You will hear plenty of testimony that will focus on areas that have nothing to do with the diploma law, but have more to do with instructional and assessment practices. 4-point scales (nothing to do with proficiency-based diplomas), and how those scales cannot be converted for scholarships or colleges (outright falsehoods, and again, nothing to do with the diploma law); how proficiency-based learning practices have led to student apathy (apathy and engagement are discussions about instructional practice, classroom management, and learning environment, and have nothing to do with the diploma law expectations); or various other Chicken Little stories that proficiency-based diplomas are causing the sky to fall. I ask you to ignore those red herrings. They have nothing to do with the law, and have everything to do with instructional practice. Leave instructional practices to the educators and professionals in the field, and do not go down the road to micromanage from Augusta how educators create learning environments. This conversation and debate is NOT about grades, report cards, transcripts, scholarships, class rank, valedictorian, honor roll, or student motivation and engagement. The conversation IS about the outcome of our K-12 system: the diploma and the law that supports it.
The Proficiency-Based Diploma Law has been in place for nearly seven years, and has been changed four times in six years. The first iteration in 2012 gave the districts five years to complete (2017). The bill was not funded, as was mandated in the original statute, so in 2013 the law changed so that the original end date was kicked back from 2017 to 2018 to give time to build in funding. In 2016 the law was changed to adjust the diploma due dates again (from 2018 to 2020), and created a tiered rollout system that, while well intentioned, made little to no sense. The law stipulated that in the first year of granting proficiency-based diplomas, only the areas of English/Language Arts, Mathematics, Social Studies, and Science were to be measured for a proficiency-based diploma. Every year after that, the students had to demonstrate proficiency in those four areas, and one content area of their choosing. This structure was primarily designed to support districts struggling to support students meeting proficiency in content areas like World Languages. However, if students chose World Languages as their fifth content area, then the school district would be required to meet that need, thereby not giving the districts the time desperately needed. The confusion you are now feeling reading/hearing this is the same educators have felt across the state; not because of the law itself, but because of the changes that kept shifting expectations mid-stream. In 2017 the law was changed again to include language regarding Career and Technical Education learners, and also changed the landscape for students with exceptionalities. Both changes added confusion and frustration across the state.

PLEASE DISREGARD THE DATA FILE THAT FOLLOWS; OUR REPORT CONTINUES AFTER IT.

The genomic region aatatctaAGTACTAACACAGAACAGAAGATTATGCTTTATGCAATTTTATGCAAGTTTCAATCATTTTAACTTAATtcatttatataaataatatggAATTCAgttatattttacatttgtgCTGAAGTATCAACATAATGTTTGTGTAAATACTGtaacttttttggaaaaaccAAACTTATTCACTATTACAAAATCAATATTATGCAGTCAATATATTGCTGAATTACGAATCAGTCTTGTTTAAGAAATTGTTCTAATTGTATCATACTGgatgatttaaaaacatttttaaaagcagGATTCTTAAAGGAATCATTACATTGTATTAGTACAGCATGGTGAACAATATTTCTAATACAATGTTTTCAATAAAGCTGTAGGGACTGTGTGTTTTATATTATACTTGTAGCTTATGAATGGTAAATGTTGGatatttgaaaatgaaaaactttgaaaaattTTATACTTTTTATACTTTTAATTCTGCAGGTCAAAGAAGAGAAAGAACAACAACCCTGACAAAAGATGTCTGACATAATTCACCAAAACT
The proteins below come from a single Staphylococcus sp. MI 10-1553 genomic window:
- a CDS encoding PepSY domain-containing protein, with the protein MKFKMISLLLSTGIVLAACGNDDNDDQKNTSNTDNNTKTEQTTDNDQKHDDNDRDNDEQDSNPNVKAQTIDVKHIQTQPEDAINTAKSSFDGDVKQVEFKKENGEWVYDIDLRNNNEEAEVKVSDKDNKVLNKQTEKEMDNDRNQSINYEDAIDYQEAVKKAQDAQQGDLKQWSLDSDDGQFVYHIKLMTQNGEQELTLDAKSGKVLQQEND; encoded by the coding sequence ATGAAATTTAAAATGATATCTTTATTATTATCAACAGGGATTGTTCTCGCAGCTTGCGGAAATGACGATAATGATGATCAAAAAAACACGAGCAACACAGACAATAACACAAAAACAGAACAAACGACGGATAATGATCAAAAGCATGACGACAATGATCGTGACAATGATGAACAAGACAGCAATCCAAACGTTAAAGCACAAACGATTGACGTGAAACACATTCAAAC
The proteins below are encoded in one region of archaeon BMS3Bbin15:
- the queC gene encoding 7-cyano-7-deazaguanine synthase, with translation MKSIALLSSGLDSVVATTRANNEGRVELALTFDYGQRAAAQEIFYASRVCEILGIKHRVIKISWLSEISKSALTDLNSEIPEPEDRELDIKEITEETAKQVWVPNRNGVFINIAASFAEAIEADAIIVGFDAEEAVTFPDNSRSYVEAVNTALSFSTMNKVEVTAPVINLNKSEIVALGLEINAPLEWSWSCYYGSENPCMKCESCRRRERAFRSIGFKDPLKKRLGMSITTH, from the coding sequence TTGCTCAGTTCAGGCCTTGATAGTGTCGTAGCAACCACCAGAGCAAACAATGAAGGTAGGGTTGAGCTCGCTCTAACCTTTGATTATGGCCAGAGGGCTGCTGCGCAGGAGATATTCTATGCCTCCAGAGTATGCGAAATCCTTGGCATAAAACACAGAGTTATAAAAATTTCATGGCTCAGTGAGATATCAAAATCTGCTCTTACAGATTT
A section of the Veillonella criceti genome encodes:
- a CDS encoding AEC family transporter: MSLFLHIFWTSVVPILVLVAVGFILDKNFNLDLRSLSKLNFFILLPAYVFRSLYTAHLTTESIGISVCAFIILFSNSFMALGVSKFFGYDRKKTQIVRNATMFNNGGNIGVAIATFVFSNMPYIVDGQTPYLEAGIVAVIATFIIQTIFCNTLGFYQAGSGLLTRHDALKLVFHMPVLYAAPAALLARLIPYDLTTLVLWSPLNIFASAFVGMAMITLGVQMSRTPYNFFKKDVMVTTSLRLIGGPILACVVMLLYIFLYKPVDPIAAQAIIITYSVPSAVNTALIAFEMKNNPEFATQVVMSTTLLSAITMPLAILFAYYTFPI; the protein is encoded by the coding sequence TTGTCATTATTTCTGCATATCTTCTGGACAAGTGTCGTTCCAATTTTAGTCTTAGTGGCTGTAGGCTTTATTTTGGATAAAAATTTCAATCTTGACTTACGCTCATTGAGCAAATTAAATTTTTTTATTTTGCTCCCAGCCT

The debate in 2018 was focused on full repeal of proficiency-based diplomas (LD 1666), and the testimony of educational professionals across Maine was overwhelmingly opposed to repealing the proficiency-based diploma law. During the work session for LD 1666, the language was completely changed to make two diploma options for districts; they could choose a proficiency-based pathway, or a credit-based pathway. yet the Committee decided to work to find middle ground and compromise with those opposed to proficiency-based diplomas. Thus, in June 2018, LD 1666 was signed into law, and the proficiency-based diploma law was changed... again. This change led some to believe that the full repeal had taken place; others believed that this decision was an indication of the abject failure of proficiency-based learning across the state. Neither of those beliefs are accurate nor true, yet with the amount of systemic changes that have taken place over the last seven years, how can anyone be blamed for misunderstanding what happened?